Again he works his way up – until comes a time where he is able to interpret the dreams of a couple of members of the kings court who are also on the outs.
His interpretations turn out to be true and a few years later when the Pharaoh himself is having dreams – Joseph is called upon to interpret those dreams.
What he tells the pharaoh is that there will come 7 years of plenty followed by 7 years of famine.
The pharaoh sees that God is with Joseph and so he puts him in charge of all that is necessary to prepare for this next season and reality.
When the years of famine come – Joseph is in charge of distributing all the grain that they stored up during the years of plenty.
And his brothers come to Egypt – in search of food.
Can you even imagine how he must have been feeling?
To see them – the same brothers who sold him into slavery – but now he is in the power position.
And so he isn’t initially so gracious. The old story returns. I’m special because I’m different than my brothers. I’m beloved because I’m better, I have more power…
He asks them about their father and about his younger brother Benjamin and then he even puts one of them in prison until they will return with the younger brother.
It takes some time before their father Jacob is willing to let Benjamin go – he doesn’t want to lose another son – but eventually they allow him to go.
And there is a very interesting thing that happens here – the brothers – once gripped by envy of Joseph – have a very different relationship with Benjamin.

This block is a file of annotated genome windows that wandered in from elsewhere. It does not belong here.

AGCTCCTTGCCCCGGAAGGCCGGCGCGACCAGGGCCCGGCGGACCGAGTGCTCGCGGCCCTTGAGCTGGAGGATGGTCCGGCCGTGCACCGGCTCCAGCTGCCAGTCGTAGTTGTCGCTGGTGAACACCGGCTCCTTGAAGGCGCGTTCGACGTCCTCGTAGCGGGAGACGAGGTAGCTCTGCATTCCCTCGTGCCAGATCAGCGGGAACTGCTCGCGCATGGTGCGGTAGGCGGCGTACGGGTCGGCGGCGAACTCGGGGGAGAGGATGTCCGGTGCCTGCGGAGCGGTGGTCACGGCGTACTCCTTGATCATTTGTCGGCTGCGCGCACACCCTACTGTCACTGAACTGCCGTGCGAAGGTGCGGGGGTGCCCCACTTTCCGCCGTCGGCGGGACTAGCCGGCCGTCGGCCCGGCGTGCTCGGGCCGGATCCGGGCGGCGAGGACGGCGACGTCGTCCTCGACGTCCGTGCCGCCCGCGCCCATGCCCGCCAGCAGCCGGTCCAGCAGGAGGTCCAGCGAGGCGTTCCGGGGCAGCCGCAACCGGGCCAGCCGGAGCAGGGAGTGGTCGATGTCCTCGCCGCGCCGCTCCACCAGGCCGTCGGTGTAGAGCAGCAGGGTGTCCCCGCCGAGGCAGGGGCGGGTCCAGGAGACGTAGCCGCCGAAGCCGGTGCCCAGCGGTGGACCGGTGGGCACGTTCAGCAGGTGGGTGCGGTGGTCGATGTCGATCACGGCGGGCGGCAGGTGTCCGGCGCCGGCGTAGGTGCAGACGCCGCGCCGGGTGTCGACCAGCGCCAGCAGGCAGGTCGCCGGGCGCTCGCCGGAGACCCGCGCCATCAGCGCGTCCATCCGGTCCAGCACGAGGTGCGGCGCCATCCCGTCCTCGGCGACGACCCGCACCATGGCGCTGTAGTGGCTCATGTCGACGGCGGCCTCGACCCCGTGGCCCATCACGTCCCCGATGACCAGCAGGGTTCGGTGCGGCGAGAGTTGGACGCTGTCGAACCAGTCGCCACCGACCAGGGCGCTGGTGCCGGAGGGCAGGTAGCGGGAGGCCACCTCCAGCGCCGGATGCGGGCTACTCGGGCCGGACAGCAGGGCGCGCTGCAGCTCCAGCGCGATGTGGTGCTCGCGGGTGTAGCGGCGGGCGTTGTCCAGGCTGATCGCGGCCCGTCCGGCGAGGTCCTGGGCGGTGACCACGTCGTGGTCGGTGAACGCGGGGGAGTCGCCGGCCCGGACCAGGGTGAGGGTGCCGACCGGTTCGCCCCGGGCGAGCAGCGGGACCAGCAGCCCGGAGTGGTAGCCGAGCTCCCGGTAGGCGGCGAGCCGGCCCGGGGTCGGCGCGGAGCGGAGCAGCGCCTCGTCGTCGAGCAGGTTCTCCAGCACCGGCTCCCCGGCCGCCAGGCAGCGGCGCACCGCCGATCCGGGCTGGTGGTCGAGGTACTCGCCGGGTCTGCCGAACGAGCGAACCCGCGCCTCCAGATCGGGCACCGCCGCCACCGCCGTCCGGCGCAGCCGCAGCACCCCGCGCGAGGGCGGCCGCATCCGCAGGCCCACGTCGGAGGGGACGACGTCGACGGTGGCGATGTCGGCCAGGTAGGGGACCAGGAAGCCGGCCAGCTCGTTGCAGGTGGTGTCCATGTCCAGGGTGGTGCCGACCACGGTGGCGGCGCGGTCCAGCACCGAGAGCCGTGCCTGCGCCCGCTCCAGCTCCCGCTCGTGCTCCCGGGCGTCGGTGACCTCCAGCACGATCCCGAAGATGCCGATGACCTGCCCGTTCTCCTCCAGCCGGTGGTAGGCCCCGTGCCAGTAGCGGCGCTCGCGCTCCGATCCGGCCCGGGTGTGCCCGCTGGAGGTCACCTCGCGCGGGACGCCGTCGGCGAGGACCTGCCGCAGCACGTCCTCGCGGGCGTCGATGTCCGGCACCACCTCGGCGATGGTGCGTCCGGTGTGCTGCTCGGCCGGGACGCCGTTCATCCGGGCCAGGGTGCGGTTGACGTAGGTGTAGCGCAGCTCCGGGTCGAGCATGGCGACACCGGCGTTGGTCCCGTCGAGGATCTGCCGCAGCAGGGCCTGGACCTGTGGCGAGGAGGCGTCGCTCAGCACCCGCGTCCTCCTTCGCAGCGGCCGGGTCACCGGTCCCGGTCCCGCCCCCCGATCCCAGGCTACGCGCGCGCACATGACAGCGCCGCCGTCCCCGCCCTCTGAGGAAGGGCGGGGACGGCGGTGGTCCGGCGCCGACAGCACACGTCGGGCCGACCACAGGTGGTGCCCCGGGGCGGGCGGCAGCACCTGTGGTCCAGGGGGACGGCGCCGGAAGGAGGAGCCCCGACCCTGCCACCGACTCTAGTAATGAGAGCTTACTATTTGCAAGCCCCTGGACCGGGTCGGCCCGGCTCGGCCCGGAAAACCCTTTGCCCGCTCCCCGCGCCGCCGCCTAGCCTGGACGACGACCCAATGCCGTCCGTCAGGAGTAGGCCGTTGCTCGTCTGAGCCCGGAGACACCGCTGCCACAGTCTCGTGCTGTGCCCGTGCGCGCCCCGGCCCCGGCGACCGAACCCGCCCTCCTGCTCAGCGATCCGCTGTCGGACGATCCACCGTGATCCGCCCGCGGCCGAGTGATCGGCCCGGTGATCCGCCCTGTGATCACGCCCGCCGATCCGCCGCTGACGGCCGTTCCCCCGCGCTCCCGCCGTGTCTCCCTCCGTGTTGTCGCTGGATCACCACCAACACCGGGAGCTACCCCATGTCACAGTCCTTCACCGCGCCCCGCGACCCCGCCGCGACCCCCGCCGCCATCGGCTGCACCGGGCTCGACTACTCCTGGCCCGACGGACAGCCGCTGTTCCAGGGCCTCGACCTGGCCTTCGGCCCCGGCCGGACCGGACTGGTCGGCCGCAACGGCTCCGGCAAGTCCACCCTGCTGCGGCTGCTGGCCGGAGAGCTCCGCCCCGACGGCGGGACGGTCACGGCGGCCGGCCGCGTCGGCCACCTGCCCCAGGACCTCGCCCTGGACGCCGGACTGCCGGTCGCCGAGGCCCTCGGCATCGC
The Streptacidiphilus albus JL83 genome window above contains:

Benjamin is also the special brother – the clear favorite of their father – but this time when they return they are protective of him. They are even willing to sacrifice themselves so that he would be able to return to their father. Somehow the experiences of life have changed them and their story looks different.
Until finally, Joseph decides to reveal who he really is –
What a difference…
A moment of humility
All the pettiness, all the ego from their earlier interactions is simply absent.
And healing –
An incredible moment of vulnerability and honesty – where I think they all finally saw themselves and each other as they truly were.
And the window to being able to see this seems to be the brokenness.
There’s no comparing themselves to one another. There is only connecting.
Connecting as brothers who have been through it.
And who can now see how very wrong their stories were – and can see the love that they truly do share.
For Leonardo – the moment came when he looked at Sam and realized that Sam was just as broken and scared and alone as he was. And that what he really needed wasn’t a person to push him down – but a friend in connection.
And for Joseph – I think seeing his brothers – just as broken and scared as he was on that day that he was sold into slavery – helped him to realize that more than anything he longed for relationship and love and connection.
This is the good news of the Gospel
That all of us have fallen short of the glory of God. And we all stand as sinners in need of a God of grace.
And that all of us are also beloved and made in the image of God.
Broken AND Beloved.
Both. Always both.
And when we can accept this and truly accept this.
Then we can get on with it…
We can stop comparing ourselves to others and we can be in connection and relationship in ways that bring light and life and joy into the world.
So may we find courage from the journeys of our heroes – who learned the power of connection and found the new discovery that God’s belovedness for us is part of who we are – broken and all.